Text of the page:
When I think of peacemakers I have either met or read about, blessed or happy do not immediately come to mind. I am more likely to ascribe an adjective of long-suffering to peacemakers, to those hungering for righteousness, to those showing mercy, even to those who seek purity of mind.

Happy: those hungering and thirsting for justice, for they will be fed.
Happy: the compassionate, for they will have compassion.
Happy: the clean of [heart | mind], for they will see God.
Happy: the peacemakers, for they will be called child of God.
— Matthew 5:6-9 (author’s translation)

When I have and the pleasure of acting the peacemaker I quickly found myself in the midst of tense individuals who had divided into factions pro and con with no easy middle ground. Individuals who clearly demonstrated that something that they valued was threatened by those opposing them. Frequently there have been side issues that resulted in factions that crossed and complicated the presenting issue. Unlike sporting events, these individuals wore no easily identified uniforms or logos. Further some would mute their opinions showing only their unease, knowing that no matter what they said someone would be offended. In these groups would be bullies and victims. And victims might as any throw the first insult. Perhaps once all is resolve a peacemaker might be called a child of God, but until that fleeting moment they are more likely to be called a son of something else. Further the reward for doing this well once is to be called into even more complicated and tense situations. “Blessed?”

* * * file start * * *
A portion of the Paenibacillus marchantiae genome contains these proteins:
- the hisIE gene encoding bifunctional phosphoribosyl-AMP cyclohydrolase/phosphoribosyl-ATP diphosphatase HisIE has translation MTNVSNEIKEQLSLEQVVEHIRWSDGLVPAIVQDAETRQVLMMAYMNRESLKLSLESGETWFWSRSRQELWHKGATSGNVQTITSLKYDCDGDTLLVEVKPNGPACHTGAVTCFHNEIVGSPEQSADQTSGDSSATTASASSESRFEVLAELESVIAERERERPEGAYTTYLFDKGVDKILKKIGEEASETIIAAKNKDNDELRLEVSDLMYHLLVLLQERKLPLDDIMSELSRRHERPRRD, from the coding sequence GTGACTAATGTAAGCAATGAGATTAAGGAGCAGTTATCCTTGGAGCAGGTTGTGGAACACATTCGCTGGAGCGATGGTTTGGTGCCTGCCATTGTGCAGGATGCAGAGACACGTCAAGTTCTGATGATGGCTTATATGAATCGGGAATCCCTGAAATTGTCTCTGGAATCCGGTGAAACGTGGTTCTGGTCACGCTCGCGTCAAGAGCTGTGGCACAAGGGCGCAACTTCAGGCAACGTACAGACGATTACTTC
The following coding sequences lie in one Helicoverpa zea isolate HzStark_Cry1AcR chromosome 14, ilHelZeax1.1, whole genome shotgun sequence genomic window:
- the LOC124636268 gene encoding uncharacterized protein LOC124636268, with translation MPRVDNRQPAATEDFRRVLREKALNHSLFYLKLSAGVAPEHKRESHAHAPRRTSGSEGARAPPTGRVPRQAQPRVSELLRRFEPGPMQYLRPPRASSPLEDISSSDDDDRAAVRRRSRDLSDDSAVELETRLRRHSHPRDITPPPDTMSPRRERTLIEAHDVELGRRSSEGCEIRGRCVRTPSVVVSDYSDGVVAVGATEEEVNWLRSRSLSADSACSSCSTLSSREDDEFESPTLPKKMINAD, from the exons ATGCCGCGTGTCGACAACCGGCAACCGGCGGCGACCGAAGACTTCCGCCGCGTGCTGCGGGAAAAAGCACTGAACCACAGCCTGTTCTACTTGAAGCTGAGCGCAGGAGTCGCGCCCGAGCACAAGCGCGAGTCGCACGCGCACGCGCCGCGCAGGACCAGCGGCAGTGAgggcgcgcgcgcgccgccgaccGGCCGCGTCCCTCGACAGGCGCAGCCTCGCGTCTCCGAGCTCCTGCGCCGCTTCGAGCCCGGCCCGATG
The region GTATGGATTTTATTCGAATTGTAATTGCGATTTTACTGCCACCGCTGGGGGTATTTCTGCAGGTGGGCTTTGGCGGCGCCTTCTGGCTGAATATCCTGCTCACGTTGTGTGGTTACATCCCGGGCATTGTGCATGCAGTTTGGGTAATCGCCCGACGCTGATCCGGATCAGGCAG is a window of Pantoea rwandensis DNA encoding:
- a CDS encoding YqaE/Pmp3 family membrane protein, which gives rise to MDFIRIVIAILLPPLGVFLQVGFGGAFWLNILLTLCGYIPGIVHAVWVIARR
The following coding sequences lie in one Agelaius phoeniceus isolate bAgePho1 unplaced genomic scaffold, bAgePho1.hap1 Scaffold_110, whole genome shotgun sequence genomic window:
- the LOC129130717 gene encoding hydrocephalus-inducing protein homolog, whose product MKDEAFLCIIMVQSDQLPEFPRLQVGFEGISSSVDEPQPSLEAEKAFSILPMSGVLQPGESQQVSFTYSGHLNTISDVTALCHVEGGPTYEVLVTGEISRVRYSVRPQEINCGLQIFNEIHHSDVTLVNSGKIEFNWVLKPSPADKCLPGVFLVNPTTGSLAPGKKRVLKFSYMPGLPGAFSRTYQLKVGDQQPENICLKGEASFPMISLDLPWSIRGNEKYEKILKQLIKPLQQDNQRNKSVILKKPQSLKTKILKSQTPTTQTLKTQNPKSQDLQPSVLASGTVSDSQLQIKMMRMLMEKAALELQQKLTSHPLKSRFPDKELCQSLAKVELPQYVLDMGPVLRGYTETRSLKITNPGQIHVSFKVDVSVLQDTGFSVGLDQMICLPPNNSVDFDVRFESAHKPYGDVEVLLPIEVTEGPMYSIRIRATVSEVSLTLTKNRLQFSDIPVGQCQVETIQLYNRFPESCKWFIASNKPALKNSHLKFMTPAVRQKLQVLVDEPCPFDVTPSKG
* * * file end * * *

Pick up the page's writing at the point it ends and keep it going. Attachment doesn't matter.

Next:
Some people view the Beatitudes as future blessings. Blessings received when we have arrived in heaven. But scholarly translators, those most familiar with Greek syntax and grammar insert a present tense verb; “Blessed ARE the peacemakers …” This blessing has present day implications for there is no greater pleasure for me than to be in service to my community and to the Kingdom of Heaven.

I will have more to say about the 5th chapter of Matthew’s Gosple on Sunday, January 29th, 2017 at Temple Terrace Presbyterian Church.
Robert Shaw, Pastor